The suggestion is that not much has really changed, apart from the obvious and welcome fact that women aren't being harassed by police or dragged through the courts. Whether they are safer is less clear.

Another report, from Australia - again, one which focused on HIV/AIDS prevention - found this:

Legalising prostitution makes the legal segment of the commercial sex market easier to reach and regulate, but it tends to raise prices for the regulated sexual services, giving rise to a lower-cost parallel market of unregulated sex workers who are harder to reach. When prostitution was officially regulated in Melbourne, Australia, the number of brothels declined by two-thirds; the price of sex in brothels rose; and the number of lower-priced "streetwalkers" increased.

So the effect of decriminalisation may be more complex than its backers admit. Yet a series of reports have concluded that blind-eye systems like our current one are bad for women. The City of San Francisco task force on prostitution concluded:

" … concluded that prostitution is not a monolithic institution. Although the majority of sex workers are women, it encompasses people of all genders working in the pornographic media industry, live theater, massage parlors, bordellos and through print advertising, as well as the street workers most commonly envisioned when the word "prostitution" is mentioned. Because it is such a varied industry, the City's responses must vary as well.

The Task Force discovered that the complaints levelled against prostitution really apply only to a fraction of the total industry and that those legitimate concerns are not being met by efficient and effective solutions. Yet not only are current responses ineffective, they are also harmful. They marginalize and victimize prostitutes, making it more difficult for those who want out to get out of the industry and more difficult for those who remain in prostitution to claim their civil and human rights.

On the other hand, a rebuttal entitled Legalized Prostitution Is Legalized Sexual Assault takes a very different view.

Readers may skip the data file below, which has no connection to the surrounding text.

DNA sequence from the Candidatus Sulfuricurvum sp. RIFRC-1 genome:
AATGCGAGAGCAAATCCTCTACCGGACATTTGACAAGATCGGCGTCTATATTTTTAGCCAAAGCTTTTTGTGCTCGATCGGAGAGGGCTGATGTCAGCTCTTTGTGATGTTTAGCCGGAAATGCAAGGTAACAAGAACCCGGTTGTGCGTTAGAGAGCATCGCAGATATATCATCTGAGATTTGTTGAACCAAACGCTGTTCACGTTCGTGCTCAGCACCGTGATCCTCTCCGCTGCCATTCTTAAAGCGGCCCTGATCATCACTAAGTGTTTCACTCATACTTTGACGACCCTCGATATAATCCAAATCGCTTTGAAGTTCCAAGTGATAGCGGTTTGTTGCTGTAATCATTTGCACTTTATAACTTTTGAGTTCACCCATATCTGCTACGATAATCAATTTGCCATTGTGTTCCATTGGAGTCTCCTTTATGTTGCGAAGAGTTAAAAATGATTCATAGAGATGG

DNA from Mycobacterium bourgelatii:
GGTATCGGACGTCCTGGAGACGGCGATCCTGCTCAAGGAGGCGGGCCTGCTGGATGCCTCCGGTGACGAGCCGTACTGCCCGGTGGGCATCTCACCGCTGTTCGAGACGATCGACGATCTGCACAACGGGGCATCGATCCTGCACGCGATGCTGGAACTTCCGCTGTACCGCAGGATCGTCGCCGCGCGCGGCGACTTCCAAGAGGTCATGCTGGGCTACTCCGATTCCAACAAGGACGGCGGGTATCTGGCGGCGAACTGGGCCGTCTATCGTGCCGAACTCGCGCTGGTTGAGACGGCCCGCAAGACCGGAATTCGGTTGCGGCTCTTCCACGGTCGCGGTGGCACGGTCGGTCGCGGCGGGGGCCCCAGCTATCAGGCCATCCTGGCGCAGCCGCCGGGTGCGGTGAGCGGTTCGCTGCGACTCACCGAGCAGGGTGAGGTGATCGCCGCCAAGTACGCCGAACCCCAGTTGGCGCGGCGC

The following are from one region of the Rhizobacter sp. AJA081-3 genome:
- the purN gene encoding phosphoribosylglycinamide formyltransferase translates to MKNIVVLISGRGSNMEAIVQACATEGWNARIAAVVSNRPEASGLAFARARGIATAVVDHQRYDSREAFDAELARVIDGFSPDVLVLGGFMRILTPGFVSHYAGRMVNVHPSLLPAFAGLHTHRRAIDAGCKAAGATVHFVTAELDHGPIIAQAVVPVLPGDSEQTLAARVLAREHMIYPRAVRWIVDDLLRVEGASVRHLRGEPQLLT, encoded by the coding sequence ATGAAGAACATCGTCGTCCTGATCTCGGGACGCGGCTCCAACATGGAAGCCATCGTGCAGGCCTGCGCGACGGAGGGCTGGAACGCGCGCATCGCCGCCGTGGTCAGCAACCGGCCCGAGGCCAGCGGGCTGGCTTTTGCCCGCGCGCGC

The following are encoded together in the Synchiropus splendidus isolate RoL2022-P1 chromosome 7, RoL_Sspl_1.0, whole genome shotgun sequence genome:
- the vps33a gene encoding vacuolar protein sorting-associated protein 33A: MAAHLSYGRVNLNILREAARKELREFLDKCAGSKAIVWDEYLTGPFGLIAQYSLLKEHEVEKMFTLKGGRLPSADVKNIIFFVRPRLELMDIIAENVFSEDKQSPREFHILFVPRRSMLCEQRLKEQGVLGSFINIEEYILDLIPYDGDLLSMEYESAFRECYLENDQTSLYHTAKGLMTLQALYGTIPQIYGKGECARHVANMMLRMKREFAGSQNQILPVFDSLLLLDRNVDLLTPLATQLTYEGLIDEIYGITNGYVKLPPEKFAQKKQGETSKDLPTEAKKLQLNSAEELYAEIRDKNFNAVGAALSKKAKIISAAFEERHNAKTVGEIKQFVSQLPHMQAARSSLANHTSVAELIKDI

While various sources available through the Prostitution Information Network highlight the fact that Nevada - where a handful of counties have legalised prostitution - endures the fourth-highest incidence of rape in the US, other reports, such as this one, blame the level of crime in general in the state on accompanying liberal gambling laws:

The New Jersey Casino Control Commission report of 1989 states, "The conclusion appears inescapable that casino gambling is-a magnet for street criminals." It was also reported that the advent of casino gambling has been accompanied by a "disturbing increase" of assault, rape, prostitution, and drug dealing.

PENet's statistics page suggests another wrinkle to the debate:

Percentages of male and female prostitutes varies from city to city. Estimates in some larger cities suggest 20-30% of prostitutes are male; for example In San Francisco, it has been estimated that 25% of the female prostitutes are transgender.

So are men who wind up in the sex trade, for whatever reason, and under whatever declared gender, oppressed by prostitution in the same way as their female counterparts?

Some reports addressing prostitution at an international level unhesitatingly equate it with slavery. Others highlight the fact that women fare worst, and are more often subject to violence and abuse, in some countries where laws against the sex trade are most heavily enforced. This essay, Redefining Prostitution as Sex Work on the International Agenda, makes a reasonable job of looking at various national approaches and trying to untangle the issues.

But the more you step away from certainties, the more difficult and complex the argument seems to become. It is difficult, for example, to see a multiple sclerosis victim who visits a brothel - perhaps with discreet financial help from a support organisation - as a rapist and an abuser. The idea of an abuse victim ending up in a "job" involving, in Coney's words, "multiple acts of penetration" every day is distasteful. But - quite seriously - are hand jobs different? At what point does a massage become a "relief massage"?

It may be that Barnett has overplayed his hand here, by seeking, as Stephen Franks is suggesting, to not only decriminalise prostitution but make it respectable. But if his bill fails tonight, it will only take until the next time the police come visiting a parlour and the manager rushes to hide the condoms that everyone knows are there for it to become clear that the issue has not gone away merely because the bill has been dismissed.